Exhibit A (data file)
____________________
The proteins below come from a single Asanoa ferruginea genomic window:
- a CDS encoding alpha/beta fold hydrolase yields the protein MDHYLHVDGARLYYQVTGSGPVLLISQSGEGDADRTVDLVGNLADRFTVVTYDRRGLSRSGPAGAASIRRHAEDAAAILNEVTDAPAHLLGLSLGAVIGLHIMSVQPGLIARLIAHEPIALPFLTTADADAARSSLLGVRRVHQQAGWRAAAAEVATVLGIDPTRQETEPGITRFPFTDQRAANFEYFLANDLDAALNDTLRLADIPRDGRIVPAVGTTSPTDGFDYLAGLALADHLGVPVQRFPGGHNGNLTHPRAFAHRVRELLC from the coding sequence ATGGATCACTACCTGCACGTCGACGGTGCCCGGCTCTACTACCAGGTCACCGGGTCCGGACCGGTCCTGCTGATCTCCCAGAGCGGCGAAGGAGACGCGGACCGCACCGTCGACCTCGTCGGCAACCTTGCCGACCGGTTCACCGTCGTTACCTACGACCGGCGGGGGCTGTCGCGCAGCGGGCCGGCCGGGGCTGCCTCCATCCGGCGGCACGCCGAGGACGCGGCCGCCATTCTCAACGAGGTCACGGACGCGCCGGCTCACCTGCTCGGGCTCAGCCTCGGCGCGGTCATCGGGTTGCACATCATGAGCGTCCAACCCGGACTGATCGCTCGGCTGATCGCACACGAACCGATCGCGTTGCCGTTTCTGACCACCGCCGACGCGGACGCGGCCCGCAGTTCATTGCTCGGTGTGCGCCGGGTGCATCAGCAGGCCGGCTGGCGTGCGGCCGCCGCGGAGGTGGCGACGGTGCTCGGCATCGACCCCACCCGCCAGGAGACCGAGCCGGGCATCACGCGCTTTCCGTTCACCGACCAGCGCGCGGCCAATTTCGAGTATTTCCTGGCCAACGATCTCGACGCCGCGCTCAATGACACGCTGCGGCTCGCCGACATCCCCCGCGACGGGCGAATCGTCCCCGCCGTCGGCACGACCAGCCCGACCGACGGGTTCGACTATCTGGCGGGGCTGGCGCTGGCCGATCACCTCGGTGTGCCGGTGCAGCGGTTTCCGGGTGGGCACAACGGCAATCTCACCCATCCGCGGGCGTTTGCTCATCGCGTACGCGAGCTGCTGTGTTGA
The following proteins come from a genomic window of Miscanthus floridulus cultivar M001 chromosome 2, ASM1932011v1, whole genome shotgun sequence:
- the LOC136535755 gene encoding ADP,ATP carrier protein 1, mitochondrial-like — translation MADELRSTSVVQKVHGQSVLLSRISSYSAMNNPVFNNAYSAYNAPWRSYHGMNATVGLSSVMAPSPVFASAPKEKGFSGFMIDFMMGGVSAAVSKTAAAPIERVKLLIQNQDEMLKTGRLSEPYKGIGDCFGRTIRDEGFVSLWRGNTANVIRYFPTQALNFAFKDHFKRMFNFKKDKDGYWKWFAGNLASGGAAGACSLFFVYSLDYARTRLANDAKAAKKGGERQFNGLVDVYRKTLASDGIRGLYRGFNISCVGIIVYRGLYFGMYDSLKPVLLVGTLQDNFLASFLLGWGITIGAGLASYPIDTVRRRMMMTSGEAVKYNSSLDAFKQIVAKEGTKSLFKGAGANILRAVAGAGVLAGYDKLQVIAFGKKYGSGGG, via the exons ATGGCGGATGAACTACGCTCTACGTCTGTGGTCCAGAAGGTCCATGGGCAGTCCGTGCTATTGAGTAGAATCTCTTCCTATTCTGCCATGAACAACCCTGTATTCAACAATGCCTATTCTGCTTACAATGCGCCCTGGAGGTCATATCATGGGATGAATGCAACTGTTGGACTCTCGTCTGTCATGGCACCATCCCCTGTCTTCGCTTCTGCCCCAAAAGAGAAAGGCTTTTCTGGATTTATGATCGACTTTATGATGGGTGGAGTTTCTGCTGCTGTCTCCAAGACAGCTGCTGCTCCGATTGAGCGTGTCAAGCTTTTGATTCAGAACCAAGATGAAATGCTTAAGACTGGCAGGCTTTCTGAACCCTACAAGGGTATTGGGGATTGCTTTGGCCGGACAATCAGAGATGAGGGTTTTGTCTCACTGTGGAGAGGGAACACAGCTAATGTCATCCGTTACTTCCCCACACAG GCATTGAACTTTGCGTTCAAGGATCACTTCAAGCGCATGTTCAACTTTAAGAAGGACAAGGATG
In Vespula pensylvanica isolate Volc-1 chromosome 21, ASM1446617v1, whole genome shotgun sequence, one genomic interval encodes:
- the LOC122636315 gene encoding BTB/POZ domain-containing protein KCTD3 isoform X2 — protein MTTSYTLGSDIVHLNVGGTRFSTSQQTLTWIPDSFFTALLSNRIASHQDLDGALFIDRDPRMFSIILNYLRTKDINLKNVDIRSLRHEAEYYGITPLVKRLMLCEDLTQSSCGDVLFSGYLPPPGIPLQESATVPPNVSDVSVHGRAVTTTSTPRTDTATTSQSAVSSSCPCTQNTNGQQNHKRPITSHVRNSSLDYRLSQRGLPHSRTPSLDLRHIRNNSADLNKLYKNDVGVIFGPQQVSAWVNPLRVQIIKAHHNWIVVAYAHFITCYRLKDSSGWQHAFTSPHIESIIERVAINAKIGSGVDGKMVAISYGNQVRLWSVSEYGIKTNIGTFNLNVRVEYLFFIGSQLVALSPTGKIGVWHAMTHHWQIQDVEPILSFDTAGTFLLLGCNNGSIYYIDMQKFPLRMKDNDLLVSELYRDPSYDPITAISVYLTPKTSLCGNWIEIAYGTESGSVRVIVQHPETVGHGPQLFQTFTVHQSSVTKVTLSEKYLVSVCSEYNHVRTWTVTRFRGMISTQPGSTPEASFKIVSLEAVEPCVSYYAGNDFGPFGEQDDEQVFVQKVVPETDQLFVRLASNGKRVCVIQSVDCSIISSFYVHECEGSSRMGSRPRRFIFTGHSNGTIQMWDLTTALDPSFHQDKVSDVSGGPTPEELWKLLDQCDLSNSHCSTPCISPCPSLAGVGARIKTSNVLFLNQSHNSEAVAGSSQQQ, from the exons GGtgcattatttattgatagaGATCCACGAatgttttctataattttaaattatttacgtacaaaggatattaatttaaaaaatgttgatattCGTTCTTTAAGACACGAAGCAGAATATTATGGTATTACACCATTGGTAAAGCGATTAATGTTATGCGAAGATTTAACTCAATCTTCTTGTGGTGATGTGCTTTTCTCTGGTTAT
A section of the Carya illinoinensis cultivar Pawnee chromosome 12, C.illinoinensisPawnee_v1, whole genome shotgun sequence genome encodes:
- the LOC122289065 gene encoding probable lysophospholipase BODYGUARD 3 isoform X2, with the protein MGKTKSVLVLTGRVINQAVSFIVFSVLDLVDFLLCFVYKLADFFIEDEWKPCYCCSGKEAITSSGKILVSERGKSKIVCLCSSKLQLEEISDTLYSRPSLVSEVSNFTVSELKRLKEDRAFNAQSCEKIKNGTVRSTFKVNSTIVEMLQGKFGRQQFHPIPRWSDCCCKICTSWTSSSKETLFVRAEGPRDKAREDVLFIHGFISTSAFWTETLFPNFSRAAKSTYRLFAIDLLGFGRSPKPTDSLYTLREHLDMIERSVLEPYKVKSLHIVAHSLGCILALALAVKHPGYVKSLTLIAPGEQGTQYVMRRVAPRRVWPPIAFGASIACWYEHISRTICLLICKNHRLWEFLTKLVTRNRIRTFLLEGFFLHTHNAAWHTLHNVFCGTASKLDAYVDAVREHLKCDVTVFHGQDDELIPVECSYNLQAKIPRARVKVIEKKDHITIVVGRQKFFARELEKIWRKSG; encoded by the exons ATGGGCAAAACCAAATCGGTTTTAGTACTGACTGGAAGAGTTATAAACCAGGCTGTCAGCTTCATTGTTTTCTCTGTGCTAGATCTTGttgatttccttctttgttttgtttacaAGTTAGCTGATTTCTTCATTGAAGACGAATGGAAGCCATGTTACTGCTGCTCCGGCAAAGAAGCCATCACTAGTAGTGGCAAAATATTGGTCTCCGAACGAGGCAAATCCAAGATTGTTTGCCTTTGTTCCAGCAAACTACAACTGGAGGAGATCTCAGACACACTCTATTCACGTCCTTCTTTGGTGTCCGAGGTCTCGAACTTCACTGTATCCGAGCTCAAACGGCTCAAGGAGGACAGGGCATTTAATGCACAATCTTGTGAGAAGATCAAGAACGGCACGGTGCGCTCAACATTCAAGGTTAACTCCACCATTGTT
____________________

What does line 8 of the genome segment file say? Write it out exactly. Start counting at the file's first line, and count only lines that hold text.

- the LOC122289065 gene encoding probable lysophospholipase BODYGUARD 3 isoform X2, with the protein MGKTKSVLVLTGRVINQAVSFIVFSVLDLVDFLLCFVYKLADFFIEDEWKPCYCCSGKEAITSSGKILVSERGKSKIVCLCSSKLQLEEISDTLYSRPSLVSEVSNFTVSELKRLKEDRAFNAQSCEKIKNGTVRSTFKVNSTIVEMLQGKFGRQQFHPIPRWSDCCCKICTSWTSSSKETLFVRAEGPRDKAREDVLFIHGFISTSAFWTETLFPNFSRAAKSTYRLFAIDLLGFGRSPKPTDSLYTLREHLDMIERSVLEPYKVKSLHIVAHSLGCILALALAVKHPGYVKSLTLIAPGEQGTQYVMRRVAPRRVWPPIAFGASIACWYEHISRTICLLICKNHRLWEFLTKLVTRNRIRTFLLEGFFLHTHNAAWHTLHNVFCGTASKLDAYVDAVREHLKCDVTVFHGQDDELIPVECSYNLQAKIPRARVKVIEKKDHITIVVGRQKFFARELEKIWRKSG; encoded by the exons ATGGGCAAAACCAAATCGGTTTTAGTACTGACTGGAAGAGTTATAAACCAGGCTGTCAGCTTCATTGTTTTCTCTGTGCTAGATCTTGttgatttccttctttgttttgtttacaAGTTAGCTGATTTCTTCATTGAAGACGAATGGAAGCCATGTTACTGCTGCTCCGGCAAAGAAGCCATCACTAGTAGTGGCAAAATATTGGTCTCCGAACGAGGCAAATCCAAGATTGTTTGCCTTTGTTCCAGCAAACTACAACTGGAGGAGATCTCAGACACACTCTATTCACGTCCTTCTTTGGTGTCCGAGGTCTCGAACTTCACTGTATCCGAGCTCAAACGGCTCAAGGAGGACAGGGCATTTAATGCACAATCTTGTGAGAAGATCAAGAACGGCACGGTGCGCTCAACATTCAAGGTTAACTCCACCATTGTT